is especially true if you haven’t done a good job during the research period. Most labs will

start by having their formulators send you a few samples, and then you optimize from there.

However optimization requires more than just sample sending – it requires the use of pilot runs

to produce small batches of product (in actual bottles/dispensers that you must purchase) that

you can use to get actual feedback from potential users on how that particular formulation is

performing. So now after several renditions of formulations, and several pilot runs, the bills

really start to become significant. What’s worse, is that you will be seeing more bills like this as

you move on to the main event – which is actually producing and (hopefully) selling this product.


2. Manufacturing Risk

As you will notice when you do your pilot manufacturing runs during the initial R&D period, it

is not at all cost effective to produce small batches of product. Therefore you are left to make

some tough business decisions: Do I take a large risk on producing lots of product? Or do I

take a smaller risk, and therefore pay prices that have me in break-evenish territory (or losing

money)? A lot of skincare and acne product marketers will make the decision to produce large

quantities of product, above and beyond what is comfortable. This is what I call manufacturing

risk (although you may hear other terms to describe this concept), and you can find yourself

feeling quite overwhelmed by the time you get here as we can never be 100% sure that our

intended marketing efforts will be successful within a given amount of time. If the products

expire before you can sell them, then you can end up with a significant loss.


3. Packaging Risk

Again, you may hear other terms used to describe this concept, but you’ll get the idea that

I’m trying to get across. The same way that you are forced to make touch business decisions

(and often incur more risk than you were hoping for) regarding the manufacturing of product,

you are forced to make the same tough business decisions as they relate to packaging. For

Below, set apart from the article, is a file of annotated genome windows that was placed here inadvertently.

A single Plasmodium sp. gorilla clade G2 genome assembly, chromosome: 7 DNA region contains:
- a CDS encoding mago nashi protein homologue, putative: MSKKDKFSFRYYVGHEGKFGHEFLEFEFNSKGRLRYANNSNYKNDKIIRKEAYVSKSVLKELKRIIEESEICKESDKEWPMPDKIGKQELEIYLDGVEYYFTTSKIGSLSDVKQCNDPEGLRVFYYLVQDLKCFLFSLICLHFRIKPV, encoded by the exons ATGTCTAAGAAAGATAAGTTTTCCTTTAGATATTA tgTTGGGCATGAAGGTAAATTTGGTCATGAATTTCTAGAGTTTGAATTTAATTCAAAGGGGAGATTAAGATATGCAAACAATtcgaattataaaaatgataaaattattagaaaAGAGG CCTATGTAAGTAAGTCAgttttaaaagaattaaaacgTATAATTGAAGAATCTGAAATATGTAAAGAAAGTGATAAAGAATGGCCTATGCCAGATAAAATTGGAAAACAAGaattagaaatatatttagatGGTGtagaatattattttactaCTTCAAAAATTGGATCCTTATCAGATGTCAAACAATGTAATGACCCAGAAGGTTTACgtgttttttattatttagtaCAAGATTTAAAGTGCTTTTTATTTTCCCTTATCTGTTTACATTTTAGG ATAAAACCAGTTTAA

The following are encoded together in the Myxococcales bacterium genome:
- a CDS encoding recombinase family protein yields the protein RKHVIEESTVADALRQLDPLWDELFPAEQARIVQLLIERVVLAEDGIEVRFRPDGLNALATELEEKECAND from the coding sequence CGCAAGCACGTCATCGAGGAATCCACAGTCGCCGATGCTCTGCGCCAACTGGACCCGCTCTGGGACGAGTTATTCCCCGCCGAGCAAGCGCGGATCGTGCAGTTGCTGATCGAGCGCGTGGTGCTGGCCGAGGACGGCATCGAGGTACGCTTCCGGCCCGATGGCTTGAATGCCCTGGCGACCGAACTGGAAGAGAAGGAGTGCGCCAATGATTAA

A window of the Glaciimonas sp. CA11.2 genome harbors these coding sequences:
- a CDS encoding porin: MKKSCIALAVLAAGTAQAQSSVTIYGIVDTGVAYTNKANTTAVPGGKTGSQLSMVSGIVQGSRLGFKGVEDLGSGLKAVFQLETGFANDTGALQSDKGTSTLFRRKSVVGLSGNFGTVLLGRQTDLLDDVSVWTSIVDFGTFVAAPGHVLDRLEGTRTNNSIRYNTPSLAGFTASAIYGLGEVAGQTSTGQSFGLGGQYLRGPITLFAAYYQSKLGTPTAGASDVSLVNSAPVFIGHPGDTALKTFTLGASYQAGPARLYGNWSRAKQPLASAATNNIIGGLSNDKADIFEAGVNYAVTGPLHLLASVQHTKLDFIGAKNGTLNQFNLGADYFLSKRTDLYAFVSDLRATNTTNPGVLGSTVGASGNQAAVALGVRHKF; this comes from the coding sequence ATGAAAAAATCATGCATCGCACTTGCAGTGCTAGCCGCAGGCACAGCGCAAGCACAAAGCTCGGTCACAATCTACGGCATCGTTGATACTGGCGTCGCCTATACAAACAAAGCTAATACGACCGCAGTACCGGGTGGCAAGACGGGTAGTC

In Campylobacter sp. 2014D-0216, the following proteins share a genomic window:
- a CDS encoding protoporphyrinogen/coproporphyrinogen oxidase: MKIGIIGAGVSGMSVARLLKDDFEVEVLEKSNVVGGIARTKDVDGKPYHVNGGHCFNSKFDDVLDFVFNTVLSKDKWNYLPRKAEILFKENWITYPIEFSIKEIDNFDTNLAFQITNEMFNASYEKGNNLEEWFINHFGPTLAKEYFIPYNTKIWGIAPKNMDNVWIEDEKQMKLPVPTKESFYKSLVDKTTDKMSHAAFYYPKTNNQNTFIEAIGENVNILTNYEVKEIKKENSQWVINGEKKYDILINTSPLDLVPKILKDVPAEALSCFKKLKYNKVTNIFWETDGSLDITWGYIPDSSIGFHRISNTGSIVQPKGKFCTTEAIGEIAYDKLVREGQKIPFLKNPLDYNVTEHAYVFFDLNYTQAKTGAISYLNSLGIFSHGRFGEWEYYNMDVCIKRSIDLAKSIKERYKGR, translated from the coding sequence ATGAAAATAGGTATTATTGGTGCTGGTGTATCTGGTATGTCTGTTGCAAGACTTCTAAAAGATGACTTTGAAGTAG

example: When you order small quantities such as 100-2500 tubes for that pilot run, you will

find that your cost-per-tube is often astronomical. When you start ordering 10,000 and 25,000

tubes, the cost-per-tube goes down drastically to where you need it to be in order to make the

numbers work. So what will you do? Take the risk on purchasing more packaging than you are

comfortable with? Or break even/lose money for a period of time?


4. Regulatory Expenses

If your skincare or acne product is an OTC drug in the U.S., you will need to pay for stability,

compatibility, and FDA validations (also RIPT’s are strongly recommended). The combined costs

of these regulatory expenses can also become quite significant. If you change the formula, you

have to do these all over again, and pay again. This process and the related costs will vary from

country to country, and you should consult a regulatory expert in your area to discuss all related

considerations having to do with your project.


5. Patent Related Expenses

Lastly, if you truly want to protect your intellectual property, you will want to apply for a patent

covering the invention. This is a super specified area of knowledge, and you will need the

expertise of not only the skincare chemist or formulator who created the product, but also a

patent attorney. The more geographical areas of the world that you wish to cover, the more

patent expenses you have. Between legal expenses and payments that need to be made to

the various patent offices worldwide, the financial strain can certainly escalate quickly. So, if

you have a manufacturing partner who is willing to private label a patented (or patent pending)

product to you, and is offering to protect you under that patent, you are getting a pretty sweet

deal in most cases.


All of that said, there are companies who specialize in this process (shameless plug: Kantian is one of

them), so it’s worth exploring potential partnerships whereby you can simply private label the products

and focus on what you do best – Marketing. Our company made a business decision a long time ago to

focus on our core strengths as an organization and as people (namely R&D), and to develop the right

partnerships with other organizations that are capable of “all the other stuff”. I think it is amazing that

we live in a day and age where organizations with different specialties can come together, and in a sense

form a kind of conglomerate having far stretching resources that would formerly only be achievable by

a very large company. I think the old saying: “The whole is greater than the sum of the parts” applies


Thanks for taking the time to read my very first blog post on this subject. Hopefully I will be able to

provide more insight on some related topics in the future. Until next time – Good luck and enjoy the


Written by: Jon Klein, Director of Marketing & Business Development, Kantian Inc.